I try to read any book, no matter how much of a beach read, the way I’ve been reading Ulysses. In absolute silence, stone-cold sober, with a notepad next to me. I think Ulysses, however, is something you should read with a beer in your hand, taking a shot for every reference recognized. Then, when you’re significantly sloshed, call a friend and tell him how good Hamlet is even though you haven’t read it in ten years. “Remember the Diet of Worms part? I feel like Joyce really gets into Hamlet’s head.”

That is the way I’ve devised to read the rest of this book: Drunk, interrupting myself whenever I feel like it to talk to someone.

All said and done, what sticks out to me most from this first fifty pages is this: Stephen tells a mock riddle to his students that they audibly, awkwardly try to forget due to the embarrassment that the riddle had no meaningful conclusion. That’s what Ulysses is: a long joke with no punch line. I’m not saying it isn’t smart or funny: it is. I’m all for Buck Mulligan’s mock-Mass as he shaves and shows no regard for Stephen’s mourning. I like ironic and blasphemous texts as much as the next Jesuit-educated man, but the last section where Stephen walks on the beach and thinks?? Why am reading this? At what point do I say “OK, I get it. I appreciate the parallels between Homer and your thoughts, but what is your point??!!”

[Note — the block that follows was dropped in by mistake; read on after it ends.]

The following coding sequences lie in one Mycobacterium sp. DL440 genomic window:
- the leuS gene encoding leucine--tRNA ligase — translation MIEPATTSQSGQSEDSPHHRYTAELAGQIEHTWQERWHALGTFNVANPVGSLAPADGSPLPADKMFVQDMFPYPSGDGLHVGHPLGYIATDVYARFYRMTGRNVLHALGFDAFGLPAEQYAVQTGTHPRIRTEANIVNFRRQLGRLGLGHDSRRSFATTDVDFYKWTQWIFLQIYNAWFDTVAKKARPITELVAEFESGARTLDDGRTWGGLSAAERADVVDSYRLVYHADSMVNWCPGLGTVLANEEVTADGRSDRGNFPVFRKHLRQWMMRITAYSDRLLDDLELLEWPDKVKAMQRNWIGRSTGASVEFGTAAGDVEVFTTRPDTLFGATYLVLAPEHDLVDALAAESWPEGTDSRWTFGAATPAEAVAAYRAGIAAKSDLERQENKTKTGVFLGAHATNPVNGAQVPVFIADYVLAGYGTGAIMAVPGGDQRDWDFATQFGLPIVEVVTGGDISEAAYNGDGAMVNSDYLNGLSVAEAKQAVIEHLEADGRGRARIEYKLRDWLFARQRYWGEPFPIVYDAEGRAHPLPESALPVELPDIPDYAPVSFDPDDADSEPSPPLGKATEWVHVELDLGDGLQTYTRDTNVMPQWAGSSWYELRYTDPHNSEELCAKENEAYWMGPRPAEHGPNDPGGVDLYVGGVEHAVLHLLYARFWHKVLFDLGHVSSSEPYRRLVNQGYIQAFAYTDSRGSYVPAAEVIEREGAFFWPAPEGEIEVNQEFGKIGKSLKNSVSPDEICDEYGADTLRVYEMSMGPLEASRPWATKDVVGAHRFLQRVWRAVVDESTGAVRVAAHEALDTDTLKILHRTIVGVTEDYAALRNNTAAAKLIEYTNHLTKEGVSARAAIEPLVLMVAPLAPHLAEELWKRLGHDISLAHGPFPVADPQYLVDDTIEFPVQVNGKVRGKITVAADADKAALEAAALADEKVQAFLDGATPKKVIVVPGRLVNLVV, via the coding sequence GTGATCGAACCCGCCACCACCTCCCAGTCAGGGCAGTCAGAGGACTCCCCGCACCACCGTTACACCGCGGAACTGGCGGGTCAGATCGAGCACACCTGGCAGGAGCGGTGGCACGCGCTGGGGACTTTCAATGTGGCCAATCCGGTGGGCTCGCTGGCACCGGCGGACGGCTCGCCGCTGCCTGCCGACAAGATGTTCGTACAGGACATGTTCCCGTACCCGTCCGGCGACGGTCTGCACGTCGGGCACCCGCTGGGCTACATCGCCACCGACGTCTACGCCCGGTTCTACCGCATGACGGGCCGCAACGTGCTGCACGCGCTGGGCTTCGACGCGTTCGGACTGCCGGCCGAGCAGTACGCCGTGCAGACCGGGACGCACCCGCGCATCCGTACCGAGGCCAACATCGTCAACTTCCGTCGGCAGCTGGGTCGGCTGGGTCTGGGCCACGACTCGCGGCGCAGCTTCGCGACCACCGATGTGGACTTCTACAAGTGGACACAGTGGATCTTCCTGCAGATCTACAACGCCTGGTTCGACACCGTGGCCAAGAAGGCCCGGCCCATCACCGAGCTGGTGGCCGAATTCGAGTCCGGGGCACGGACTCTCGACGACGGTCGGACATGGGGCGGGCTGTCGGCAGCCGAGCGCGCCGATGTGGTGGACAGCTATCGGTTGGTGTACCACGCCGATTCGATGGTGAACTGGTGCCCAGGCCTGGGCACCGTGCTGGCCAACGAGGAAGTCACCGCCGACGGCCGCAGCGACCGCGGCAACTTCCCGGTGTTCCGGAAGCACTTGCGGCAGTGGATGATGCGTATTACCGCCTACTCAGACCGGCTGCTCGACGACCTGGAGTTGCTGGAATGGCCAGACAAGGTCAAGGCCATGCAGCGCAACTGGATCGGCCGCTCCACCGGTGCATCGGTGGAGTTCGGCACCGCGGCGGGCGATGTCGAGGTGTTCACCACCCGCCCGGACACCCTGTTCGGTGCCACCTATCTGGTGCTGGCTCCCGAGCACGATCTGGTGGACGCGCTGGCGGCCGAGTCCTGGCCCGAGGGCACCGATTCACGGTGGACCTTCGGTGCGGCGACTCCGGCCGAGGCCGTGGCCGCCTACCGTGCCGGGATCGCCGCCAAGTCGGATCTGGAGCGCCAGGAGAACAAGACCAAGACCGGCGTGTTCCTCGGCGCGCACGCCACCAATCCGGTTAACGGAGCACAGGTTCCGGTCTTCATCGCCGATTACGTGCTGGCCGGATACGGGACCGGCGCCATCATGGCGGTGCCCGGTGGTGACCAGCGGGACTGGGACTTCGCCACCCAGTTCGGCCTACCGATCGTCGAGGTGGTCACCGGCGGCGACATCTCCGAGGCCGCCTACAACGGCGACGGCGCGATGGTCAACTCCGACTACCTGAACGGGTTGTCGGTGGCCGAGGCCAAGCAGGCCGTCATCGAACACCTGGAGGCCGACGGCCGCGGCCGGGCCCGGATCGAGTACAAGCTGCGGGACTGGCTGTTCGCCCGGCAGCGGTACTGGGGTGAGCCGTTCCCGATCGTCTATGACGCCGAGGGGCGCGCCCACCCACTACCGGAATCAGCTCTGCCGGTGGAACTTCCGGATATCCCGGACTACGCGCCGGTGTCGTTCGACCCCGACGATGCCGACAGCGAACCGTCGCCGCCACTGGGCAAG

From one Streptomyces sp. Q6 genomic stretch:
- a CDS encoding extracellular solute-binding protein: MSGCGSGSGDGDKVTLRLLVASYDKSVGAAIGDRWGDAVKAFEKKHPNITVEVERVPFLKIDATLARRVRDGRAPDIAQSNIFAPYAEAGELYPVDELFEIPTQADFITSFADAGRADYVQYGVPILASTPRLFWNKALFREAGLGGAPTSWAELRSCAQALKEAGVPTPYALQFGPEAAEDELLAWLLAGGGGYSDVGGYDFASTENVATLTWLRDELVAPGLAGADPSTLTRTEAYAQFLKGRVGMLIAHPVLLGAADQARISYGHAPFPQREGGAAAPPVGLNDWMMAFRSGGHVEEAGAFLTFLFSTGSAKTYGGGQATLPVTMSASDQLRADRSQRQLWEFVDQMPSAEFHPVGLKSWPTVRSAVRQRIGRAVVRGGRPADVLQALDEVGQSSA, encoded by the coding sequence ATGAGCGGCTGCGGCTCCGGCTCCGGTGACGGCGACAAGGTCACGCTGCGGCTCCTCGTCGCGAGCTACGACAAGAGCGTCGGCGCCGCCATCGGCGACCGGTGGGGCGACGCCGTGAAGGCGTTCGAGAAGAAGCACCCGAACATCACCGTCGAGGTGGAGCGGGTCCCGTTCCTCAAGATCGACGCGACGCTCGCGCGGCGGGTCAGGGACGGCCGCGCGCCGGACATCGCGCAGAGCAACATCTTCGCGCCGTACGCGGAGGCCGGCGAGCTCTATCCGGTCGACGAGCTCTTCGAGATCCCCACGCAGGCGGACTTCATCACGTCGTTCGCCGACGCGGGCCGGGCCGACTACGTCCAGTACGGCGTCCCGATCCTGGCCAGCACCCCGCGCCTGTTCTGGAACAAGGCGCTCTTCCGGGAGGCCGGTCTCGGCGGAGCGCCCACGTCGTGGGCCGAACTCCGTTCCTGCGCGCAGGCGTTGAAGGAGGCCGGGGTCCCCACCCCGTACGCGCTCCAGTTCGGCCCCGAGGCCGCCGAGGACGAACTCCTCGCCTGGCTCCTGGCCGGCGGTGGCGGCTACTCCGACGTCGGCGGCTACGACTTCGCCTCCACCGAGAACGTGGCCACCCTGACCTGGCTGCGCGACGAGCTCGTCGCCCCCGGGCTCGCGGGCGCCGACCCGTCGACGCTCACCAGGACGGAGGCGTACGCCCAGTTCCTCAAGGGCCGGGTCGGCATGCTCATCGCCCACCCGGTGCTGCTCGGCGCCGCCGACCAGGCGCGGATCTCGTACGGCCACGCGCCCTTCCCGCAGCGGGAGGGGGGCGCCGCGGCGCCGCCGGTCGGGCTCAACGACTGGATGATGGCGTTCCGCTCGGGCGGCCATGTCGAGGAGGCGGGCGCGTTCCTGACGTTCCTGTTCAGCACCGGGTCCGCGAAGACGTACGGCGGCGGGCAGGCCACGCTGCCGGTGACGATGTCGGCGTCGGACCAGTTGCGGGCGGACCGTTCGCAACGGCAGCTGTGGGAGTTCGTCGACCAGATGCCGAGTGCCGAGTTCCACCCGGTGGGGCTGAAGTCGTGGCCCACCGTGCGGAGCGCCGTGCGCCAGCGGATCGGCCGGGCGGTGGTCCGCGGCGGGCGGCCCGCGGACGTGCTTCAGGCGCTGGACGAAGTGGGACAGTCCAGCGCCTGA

There is no point. That’s what I believe right now. I am a believer in believing there is no definitive point.

For those of you looking for a synopsis of the first fifty pages:

Buck Mulligan shaves and eats breakfast while making fun of Mass at every turn. There is a lot of talk of drinking pee and inverting the story of Jesus turning water into wine. They go swimming.

Stephen teaches a class on Julius Caesar, then gets paid by an old anti-Semitic guy who Stephen tells “God is just a shout in the street” which I thought was some cool profound original thought, but apparently it’s another reference that went over my head.

Stephen sees a dog and a couple on the beach. He looks at the ocean, picks his nose and wipes it on a rock.

The end.

Until next week, I suggest that you don’t start reading Ulysses.

Please feel free to tell me I’m wrong: dwilbs@gmail.com

Dan